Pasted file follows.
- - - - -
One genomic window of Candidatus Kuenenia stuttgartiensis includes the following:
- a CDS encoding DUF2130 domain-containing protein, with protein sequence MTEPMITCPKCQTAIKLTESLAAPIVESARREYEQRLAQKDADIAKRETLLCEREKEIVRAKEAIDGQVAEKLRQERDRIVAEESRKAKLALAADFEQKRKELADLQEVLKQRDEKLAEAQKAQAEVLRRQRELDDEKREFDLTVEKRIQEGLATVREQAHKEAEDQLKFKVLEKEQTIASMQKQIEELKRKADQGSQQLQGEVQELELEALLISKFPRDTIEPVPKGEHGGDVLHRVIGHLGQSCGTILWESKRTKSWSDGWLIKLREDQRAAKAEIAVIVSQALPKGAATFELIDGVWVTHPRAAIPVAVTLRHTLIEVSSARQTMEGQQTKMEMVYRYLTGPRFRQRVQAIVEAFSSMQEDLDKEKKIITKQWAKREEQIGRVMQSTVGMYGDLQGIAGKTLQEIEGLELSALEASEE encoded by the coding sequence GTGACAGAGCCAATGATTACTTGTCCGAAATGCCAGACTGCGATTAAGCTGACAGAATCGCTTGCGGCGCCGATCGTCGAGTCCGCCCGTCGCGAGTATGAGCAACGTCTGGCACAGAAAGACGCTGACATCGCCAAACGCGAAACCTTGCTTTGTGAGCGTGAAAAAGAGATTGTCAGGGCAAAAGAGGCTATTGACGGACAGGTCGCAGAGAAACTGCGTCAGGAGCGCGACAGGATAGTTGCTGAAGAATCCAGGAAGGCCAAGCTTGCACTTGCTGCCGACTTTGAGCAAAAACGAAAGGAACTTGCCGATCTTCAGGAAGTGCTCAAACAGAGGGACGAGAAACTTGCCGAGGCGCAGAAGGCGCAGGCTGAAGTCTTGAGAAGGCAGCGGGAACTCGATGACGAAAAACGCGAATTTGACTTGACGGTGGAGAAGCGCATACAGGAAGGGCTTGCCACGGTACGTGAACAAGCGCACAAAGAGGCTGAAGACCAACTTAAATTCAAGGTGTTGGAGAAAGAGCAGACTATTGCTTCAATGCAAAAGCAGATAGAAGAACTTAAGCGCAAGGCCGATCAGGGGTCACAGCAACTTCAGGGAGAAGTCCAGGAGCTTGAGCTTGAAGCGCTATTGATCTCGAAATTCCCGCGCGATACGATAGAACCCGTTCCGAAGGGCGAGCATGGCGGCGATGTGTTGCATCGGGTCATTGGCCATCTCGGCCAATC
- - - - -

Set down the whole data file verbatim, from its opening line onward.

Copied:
One genomic window of Candidatus Kuenenia stuttgartiensis includes the following:
- a CDS encoding DUF2130 domain-containing protein, with protein sequence MTEPMITCPKCQTAIKLTESLAAPIVESARREYEQRLAQKDADIAKRETLLCEREKEIVRAKEAIDGQVAEKLRQERDRIVAEESRKAKLALAADFEQKRKELADLQEVLKQRDEKLAEAQKAQAEVLRRQRELDDEKREFDLTVEKRIQEGLATVREQAHKEAEDQLKFKVLEKEQTIASMQKQIEELKRKADQGSQQLQGEVQELELEALLISKFPRDTIEPVPKGEHGGDVLHRVIGHLGQSCGTILWESKRTKSWSDGWLIKLREDQRAAKAEIAVIVSQALPKGAATFELIDGVWVTHPRAAIPVAVTLRHTLIEVSSARQTMEGQQTKMEMVYRYLTGPRFRQRVQAIVEAFSSMQEDLDKEKKIITKQWAKREEQIGRVMQSTVGMYGDLQGIAGKTLQEIEGLELSALEASEE encoded by the coding sequence GTGACAGAGCCAATGATTACTTGTCCGAAATGCCAGACTGCGATTAAGCTGACAGAATCGCTTGCGGCGCCGATCGTCGAGTCCGCCCGTCGCGAGTATGAGCAACGTCTGGCACAGAAAGACGCTGACATCGCCAAACGCGAAACCTTGCTTTGTGAGCGTGAAAAAGAGATTGTCAGGGCAAAAGAGGCTATTGACGGACAGGTCGCAGAGAAACTGCGTCAGGAGCGCGACAGGATAGTTGCTGAAGAATCCAGGAAGGCCAAGCTTGCACTTGCTGCCGACTTTGAGCAAAAACGAAAGGAACTTGCCGATCTTCAGGAAGTGCTCAAACAGAGGGACGAGAAACTTGCCGAGGCGCAGAAGGCGCAGGCTGAAGTCTTGAGAAGGCAGCGGGAACTCGATGACGAAAAACGCGAATTTGACTTGACGGTGGAGAAGCGCATACAGGAAGGGCTTGCCACGGTACGTGAACAAGCGCACAAAGAGGCTGAAGACCAACTTAAATTCAAGGTGTTGGAGAAAGAGCAGACTATTGCTTCAATGCAAAAGCAGATAGAAGAACTTAAGCGCAAGGCCGATCAGGGGTCACAGCAACTTCAGGGAGAAGTCCAGGAGCTTGAGCTTGAAGCGCTATTGATCTCGAAATTCCCGCGCGATACGATAGAACCCGTTCCGAAGGGCGAGCATGGCGGCGATGTGTTGCATCGGGTCATTGGCCATCTCGGCCAATC